P627 HLA DQA1*05 was not associated to primary non-response or loss of response to first anti-TNF in real world Inflammatory Bowel Disease patients.

Pascual Oliver, A.(1)*;Cuarán, C.(1);Casas-Deza, D.(1,2);García-López, S.(1,2);Corsino-Roche, P.(1,2);Sierra Moros, E.(1);Julián-Gomara, A.B.(1);Vicente-Lidón, R.(1);

(1)Hospital Universitario Miguel Servet, Gastroenterology, Zaragoza, Spain;(2)Instituto de Investigación Sanitaria de Aragón, Gastroenterology, Zaragoza, Spain;


Biologics have been a breakthrough in the management of patients with inflammatory bowel disease (IBD). However, we lack predictors of response to these drugs. A recent study has shown a significant association between HLA DQA*105 mutations and the development of loss of response to anti-TNF mediated by immunogenicity. The high quality of the study and the wide differences found, have led to its quick practical implementation in the choice of biological agent. However, the supporting evidence is limited in clinical practice.


Retrospective cohort study, carried out at the Miguel Servet Hospital, Zaragoza, Spain. We included IBD patients who had received anti-TNF therapy as first biologic and whose HLA DQA1*05 had been determined. Primary non-response and secondary failure (assessed by survival analysis) has been evaluated as well as safety outcomes.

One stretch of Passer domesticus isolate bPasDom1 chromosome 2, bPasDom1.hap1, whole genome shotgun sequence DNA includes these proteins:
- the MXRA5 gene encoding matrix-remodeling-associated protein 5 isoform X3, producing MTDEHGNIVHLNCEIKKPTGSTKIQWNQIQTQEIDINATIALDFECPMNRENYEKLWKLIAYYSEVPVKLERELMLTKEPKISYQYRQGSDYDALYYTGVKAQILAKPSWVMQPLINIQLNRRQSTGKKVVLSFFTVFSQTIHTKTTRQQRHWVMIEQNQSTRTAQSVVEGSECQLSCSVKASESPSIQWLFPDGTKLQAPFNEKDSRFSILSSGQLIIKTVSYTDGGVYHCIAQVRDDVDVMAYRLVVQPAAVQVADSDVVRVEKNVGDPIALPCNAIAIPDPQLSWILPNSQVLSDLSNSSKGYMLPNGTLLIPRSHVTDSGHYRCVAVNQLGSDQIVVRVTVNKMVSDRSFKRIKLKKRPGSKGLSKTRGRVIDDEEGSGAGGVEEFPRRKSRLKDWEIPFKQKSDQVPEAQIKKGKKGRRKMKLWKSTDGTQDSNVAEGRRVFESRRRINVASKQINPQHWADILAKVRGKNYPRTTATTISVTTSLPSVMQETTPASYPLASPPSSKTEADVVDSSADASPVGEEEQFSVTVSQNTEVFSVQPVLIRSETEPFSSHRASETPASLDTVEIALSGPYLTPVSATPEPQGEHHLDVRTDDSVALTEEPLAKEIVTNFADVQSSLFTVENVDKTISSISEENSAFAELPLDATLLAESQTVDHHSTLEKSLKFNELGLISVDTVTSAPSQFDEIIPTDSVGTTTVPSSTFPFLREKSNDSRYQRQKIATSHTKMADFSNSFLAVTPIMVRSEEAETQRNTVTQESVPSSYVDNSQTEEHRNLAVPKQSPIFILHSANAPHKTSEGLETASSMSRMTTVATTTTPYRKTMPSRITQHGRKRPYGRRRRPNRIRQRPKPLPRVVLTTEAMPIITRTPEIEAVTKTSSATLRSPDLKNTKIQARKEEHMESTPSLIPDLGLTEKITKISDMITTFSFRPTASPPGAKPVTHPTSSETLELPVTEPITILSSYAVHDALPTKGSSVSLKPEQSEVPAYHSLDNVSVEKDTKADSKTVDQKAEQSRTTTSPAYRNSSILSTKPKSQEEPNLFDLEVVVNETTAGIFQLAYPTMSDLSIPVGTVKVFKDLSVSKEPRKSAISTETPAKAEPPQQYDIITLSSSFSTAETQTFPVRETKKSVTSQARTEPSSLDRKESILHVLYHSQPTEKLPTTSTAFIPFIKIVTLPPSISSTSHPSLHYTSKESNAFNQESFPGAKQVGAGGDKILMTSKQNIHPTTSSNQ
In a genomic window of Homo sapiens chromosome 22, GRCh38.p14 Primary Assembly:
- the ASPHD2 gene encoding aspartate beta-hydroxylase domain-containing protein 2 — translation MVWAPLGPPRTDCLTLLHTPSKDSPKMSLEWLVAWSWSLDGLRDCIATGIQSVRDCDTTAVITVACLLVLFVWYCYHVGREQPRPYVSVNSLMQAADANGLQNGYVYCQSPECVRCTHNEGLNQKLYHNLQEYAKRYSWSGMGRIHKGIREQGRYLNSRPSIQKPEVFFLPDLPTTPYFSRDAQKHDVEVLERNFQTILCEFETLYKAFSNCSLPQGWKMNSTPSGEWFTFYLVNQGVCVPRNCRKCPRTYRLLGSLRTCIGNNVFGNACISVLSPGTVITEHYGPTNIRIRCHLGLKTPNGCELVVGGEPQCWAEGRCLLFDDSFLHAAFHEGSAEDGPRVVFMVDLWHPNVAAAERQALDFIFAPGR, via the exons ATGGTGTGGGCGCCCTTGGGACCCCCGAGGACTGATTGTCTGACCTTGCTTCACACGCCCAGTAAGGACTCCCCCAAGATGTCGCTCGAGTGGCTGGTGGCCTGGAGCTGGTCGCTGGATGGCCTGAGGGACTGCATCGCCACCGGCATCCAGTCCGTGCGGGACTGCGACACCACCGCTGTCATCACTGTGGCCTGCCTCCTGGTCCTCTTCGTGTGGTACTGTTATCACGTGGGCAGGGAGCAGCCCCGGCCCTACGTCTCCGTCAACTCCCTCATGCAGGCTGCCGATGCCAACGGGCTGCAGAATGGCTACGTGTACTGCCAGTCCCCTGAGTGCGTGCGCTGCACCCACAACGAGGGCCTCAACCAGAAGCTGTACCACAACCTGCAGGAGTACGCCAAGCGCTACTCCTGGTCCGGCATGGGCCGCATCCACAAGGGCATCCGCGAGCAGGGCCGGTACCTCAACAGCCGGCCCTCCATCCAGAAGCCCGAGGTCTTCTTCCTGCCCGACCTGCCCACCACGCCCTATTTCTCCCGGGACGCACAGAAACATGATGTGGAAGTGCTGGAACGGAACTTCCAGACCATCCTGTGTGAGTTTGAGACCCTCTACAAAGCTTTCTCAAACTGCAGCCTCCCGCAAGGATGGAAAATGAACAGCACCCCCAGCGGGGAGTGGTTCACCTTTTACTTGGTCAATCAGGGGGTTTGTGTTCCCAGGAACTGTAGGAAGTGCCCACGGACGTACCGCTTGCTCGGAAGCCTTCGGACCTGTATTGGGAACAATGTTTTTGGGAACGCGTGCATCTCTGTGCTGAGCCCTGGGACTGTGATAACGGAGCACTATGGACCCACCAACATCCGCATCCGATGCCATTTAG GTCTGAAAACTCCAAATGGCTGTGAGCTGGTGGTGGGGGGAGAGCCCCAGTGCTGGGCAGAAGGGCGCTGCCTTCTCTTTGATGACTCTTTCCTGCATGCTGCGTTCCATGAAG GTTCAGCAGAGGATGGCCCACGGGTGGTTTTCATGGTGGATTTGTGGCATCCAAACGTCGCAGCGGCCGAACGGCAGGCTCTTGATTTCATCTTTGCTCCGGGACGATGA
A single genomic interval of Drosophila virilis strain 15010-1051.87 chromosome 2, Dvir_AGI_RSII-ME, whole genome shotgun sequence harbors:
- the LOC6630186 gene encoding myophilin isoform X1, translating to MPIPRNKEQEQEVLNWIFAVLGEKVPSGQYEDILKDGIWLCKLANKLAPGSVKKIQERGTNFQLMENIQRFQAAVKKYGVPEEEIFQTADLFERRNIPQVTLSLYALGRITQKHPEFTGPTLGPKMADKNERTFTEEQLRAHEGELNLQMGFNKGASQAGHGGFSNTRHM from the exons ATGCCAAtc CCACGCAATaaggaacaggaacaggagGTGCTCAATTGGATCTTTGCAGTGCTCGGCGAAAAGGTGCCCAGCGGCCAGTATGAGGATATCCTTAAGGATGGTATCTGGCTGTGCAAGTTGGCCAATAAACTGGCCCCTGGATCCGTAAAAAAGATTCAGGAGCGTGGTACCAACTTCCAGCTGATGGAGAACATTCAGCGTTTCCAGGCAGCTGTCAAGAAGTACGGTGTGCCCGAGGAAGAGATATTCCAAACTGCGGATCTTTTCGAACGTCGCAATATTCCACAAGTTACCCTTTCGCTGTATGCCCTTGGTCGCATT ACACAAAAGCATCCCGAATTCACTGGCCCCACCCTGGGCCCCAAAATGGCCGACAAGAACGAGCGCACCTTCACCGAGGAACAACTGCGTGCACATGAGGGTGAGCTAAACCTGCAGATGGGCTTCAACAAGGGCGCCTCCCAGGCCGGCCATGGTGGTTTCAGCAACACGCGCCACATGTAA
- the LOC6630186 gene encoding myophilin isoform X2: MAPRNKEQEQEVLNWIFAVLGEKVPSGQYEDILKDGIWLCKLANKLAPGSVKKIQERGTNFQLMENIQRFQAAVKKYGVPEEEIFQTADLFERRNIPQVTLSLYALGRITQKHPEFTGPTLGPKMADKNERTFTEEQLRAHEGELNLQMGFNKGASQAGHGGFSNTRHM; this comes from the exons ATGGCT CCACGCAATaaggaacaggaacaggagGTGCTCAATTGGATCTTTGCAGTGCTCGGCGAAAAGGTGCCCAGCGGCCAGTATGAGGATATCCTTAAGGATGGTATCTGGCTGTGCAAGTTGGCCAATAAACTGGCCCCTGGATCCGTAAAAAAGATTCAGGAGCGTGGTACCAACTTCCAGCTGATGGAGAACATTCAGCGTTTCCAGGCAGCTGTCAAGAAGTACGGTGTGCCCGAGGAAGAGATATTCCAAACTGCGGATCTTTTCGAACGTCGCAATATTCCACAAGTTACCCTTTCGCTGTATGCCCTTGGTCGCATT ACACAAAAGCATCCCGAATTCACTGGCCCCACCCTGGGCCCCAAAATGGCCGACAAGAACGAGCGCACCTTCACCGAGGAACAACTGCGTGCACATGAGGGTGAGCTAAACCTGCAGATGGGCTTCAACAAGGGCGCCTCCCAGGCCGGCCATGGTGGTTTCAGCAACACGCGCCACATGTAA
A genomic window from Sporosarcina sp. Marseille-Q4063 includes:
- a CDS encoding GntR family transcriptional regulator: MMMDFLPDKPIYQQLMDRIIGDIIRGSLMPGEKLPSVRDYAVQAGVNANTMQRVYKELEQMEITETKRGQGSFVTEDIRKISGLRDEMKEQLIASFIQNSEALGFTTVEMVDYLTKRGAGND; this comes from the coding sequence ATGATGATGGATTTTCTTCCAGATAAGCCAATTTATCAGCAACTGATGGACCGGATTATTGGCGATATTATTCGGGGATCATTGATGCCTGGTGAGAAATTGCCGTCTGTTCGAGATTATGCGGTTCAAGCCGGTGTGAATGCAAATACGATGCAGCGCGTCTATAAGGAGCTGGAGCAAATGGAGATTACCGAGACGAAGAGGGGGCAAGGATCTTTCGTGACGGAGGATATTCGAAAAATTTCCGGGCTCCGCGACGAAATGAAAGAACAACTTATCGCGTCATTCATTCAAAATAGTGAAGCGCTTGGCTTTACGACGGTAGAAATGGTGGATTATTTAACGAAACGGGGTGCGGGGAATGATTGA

199 IBD patients [161 (81%) Crohn´s disease (CD) 38 (19%) ulcerative colitis (UC)] were included. 42.4% had HLA DQA1*05 mutation and 60% received combination therapy with immunomodulators at the start of anti-TNF treatment. Median follow-up was 24 months (IQR 11-66). No statistically significant differences were found in primary non-response to anti-TNF (87,8% vs 12,2%, p = 0,825), depending on the presence or absence of HLA mutation. No differences in secondary loss of response according to HLA mutation in any of the analyses performed (full cohort, according to IBD or anti TNF type) were observed (Figure 1). Secondary loss of response has also been assessed according to the use or non-use of concomitant immunomodulator. Again, no differences were observed in this analysis (Figure 2). Multivariate analysis, like the univariate analyses, showed that the presence of the HLA-DQA1*05 mutation was not associated with a higher rate of secondary loss of response or shorter time to failure. In terms of safety, no significant differences were found in the rate of infusion reactions or serious adverse events between carrier and non-carrier patients.


In our real-life cohort of IBD patients treated for the first time with anti-TNF, the presence of the HLA-DQA1*05 mutation did not act as a predictor of response failure, either primary or secondary. The safety of anti-TNF treatment has also not been influenced by the mutation. More data is needed to incorporate HLA DQA1*05 determination into routine clinical practice as a key factor in individual decision making.